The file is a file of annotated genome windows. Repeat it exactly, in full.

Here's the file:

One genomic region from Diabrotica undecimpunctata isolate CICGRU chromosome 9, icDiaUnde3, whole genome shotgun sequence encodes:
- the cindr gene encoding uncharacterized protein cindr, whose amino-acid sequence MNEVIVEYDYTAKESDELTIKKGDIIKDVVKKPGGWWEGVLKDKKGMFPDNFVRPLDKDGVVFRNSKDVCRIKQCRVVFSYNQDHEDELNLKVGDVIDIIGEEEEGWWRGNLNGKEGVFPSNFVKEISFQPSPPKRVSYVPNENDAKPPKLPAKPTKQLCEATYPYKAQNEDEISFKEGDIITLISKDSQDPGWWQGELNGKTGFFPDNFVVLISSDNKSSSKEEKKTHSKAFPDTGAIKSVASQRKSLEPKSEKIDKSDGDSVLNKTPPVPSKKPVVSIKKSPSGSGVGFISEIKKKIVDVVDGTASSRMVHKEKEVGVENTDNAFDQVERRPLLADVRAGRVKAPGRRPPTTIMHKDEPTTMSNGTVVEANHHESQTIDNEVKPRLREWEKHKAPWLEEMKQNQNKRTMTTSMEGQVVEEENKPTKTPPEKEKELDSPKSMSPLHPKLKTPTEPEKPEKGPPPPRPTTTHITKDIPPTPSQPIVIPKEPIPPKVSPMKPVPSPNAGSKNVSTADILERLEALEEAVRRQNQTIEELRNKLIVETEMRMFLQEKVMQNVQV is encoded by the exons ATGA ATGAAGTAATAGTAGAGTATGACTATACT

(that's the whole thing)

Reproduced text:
One genomic region from Diabrotica undecimpunctata isolate CICGRU chromosome 9, icDiaUnde3, whole genome shotgun sequence encodes:
- the cindr gene encoding uncharacterized protein cindr, whose amino-acid sequence MNEVIVEYDYTAKESDELTIKKGDIIKDVVKKPGGWWEGVLKDKKGMFPDNFVRPLDKDGVVFRNSKDVCRIKQCRVVFSYNQDHEDELNLKVGDVIDIIGEEEEGWWRGNLNGKEGVFPSNFVKEISFQPSPPKRVSYVPNENDAKPPKLPAKPTKQLCEATYPYKAQNEDEISFKEGDIITLISKDSQDPGWWQGELNGKTGFFPDNFVVLISSDNKSSSKEEKKTHSKAFPDTGAIKSVASQRKSLEPKSEKIDKSDGDSVLNKTPPVPSKKPVVSIKKSPSGSGVGFISEIKKKIVDVVDGTASSRMVHKEKEVGVENTDNAFDQVERRPLLADVRAGRVKAPGRRPPTTIMHKDEPTTMSNGTVVEANHHESQTIDNEVKPRLREWEKHKAPWLEEMKQNQNKRTMTTSMEGQVVEEENKPTKTPPEKEKELDSPKSMSPLHPKLKTPTEPEKPEKGPPPPRPTTTHITKDIPPTPSQPIVIPKEPIPPKVSPMKPVPSPNAGSKNVSTADILERLEALEEAVRRQNQTIEELRNKLIVETEMRMFLQEKVMQNVQV is encoded by the exons ATGA ATGAAGTAATAGTAGAGTATGACTATACT